Merging intensive psychotherapy with a chaste type of the party drug ecstasy is harmless and can assist revival in individuals with PTSD (post-traumatic stress disorder), as per the results of a research in military veterans. The researchers who executed the study—a small trial consisting of merely 26 individuals—stated its outcomes proposed that with close psychological and medical observation, giving MDMA to patients with PTSD “can augment the advantages of psychotherapy.”
The research is among the numerous mid-stage assessments investigating the prospective for 3,4-methylenedioxymethamphetamine, or MDMA—the key active constituent of ecstasy—to be utilized together with psychotherapies in individuals suffering PTSD and combat trauma.
Last year, the US drug authority assigned MDMA-aided psychotherapy for PTSD an “innovative therapy”—implying it can be speeded up for review and possible consent. This most recent study was not outlined to assess the efficacy of the treatment, but to evaluate the safety.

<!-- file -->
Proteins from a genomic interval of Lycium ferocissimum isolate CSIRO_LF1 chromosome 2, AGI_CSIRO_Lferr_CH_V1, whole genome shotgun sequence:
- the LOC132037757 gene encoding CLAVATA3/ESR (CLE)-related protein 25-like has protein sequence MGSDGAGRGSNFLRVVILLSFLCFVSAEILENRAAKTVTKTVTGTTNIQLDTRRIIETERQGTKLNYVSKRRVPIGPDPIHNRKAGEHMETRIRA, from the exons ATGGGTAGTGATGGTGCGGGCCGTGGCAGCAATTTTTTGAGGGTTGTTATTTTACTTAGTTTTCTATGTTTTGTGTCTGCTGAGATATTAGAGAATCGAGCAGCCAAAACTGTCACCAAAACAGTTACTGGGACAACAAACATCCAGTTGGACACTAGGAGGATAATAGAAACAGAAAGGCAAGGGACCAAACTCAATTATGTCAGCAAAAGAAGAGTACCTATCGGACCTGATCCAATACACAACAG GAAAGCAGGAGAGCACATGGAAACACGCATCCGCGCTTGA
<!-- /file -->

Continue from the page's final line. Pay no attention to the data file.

The study volunteers—firefighters, one police officer, and service personnel—were arbitrarily allocated to obtain either 125 mg, 75 mg, or 30 mg MDMA doses in addition to psychotherapy, and their side-effects and symptoms were monitored.
The therapy had few adverse effects—comprising insomnia, anxiety, and few transient boosts in suicidal feelings—but was established to be on the whole safe and exhibited promise in easing PTSD symptoms, as said by the researchers. They stated a larger efficacy study is now required to evaluate the complete potential of the MDMA therapy.
Also, they cautioned that this study was carried out in a highly controlled setting utilizing “medical grade” MDMA, thus, PTSD patients should not attempt this on owing to the risks linked to street ecstasy.
In another report, clinical trials wherein MDMA would be attempted as a therapy for alcoholism have been started off and will be directed by the Imperial College London.